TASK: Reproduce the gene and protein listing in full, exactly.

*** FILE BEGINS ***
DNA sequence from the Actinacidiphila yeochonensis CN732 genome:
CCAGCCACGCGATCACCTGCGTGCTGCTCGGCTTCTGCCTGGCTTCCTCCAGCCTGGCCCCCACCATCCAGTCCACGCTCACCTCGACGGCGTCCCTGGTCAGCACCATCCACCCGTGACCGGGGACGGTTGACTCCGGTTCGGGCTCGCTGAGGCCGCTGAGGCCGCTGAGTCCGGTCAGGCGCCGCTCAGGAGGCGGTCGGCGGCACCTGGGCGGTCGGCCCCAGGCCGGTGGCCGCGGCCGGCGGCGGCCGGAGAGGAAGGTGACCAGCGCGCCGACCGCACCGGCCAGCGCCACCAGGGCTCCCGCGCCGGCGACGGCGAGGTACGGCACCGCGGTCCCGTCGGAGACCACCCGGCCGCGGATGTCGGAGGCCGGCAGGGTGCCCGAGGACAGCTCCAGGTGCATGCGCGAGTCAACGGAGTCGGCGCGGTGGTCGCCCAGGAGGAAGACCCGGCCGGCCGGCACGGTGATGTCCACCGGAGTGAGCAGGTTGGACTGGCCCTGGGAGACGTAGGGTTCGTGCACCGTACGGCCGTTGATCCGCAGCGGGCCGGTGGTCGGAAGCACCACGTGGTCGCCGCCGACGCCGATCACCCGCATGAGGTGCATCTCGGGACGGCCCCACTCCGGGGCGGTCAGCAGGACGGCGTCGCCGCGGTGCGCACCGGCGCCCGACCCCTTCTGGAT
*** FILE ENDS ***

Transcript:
DNA sequence from the Actinacidiphila yeochonensis CN732 genome:
CCAGCCACGCGATCACCTGCGTGCTGCTCGGCTTCTGCCTGGCTTCCTCCAGCCTGGCCCCCACCATCCAGTCCACGCTCACCTCGACGGCGTCCCTGGTCAGCACCATCCACCCGTGACCGGGGACGGTTGACTCCGGTTCGGGCTCGCTGAGGCCGCTGAGGCCGCTGAGTCCGGTCAGGCGCCGCTCAGGAGGCGGTCGGCGGCACCTGGGCGGTCGGCCCCAGGCCGGTGGCCGCGGCCGGCGGCGGCCGGAGAGGAAGGTGACCAGCGCGCCGACCGCACCGGCCAGCGCCACCAGGGCTCCCGCGCCGGCGACGGCGAGGTACGGCACCGCGGTCCCGTCGGAGACCACCCGGCCGCGGATGTCGGAGGCCGGCAGGGTGCCCGAGGACAGCTCCAGGTGCATGCGCGAGTCAACGGAGTCGGCGCGGTGGTCGCCCAGGAGGAAGACCCGGCCGGCCGGCACGGTGATGTCCACCGGAGTGAGCAGGTTGGACTGGCCCTGGGAGACGTAGGGTTCGTGCACCGTACGGCCGTTGATCCGCAGCGGGCCGGTGGTCGGAAGCACCACGTGGTCGCCGCCGACGCCGATCACCCGCATGAGGTGCATCTCGGGACGGCCCCACTCCGGGGCGGTCAGCAGGACGGCGTCGCCGCGGTGCGCACCGGCGCCCGACCCCTTCTGGAT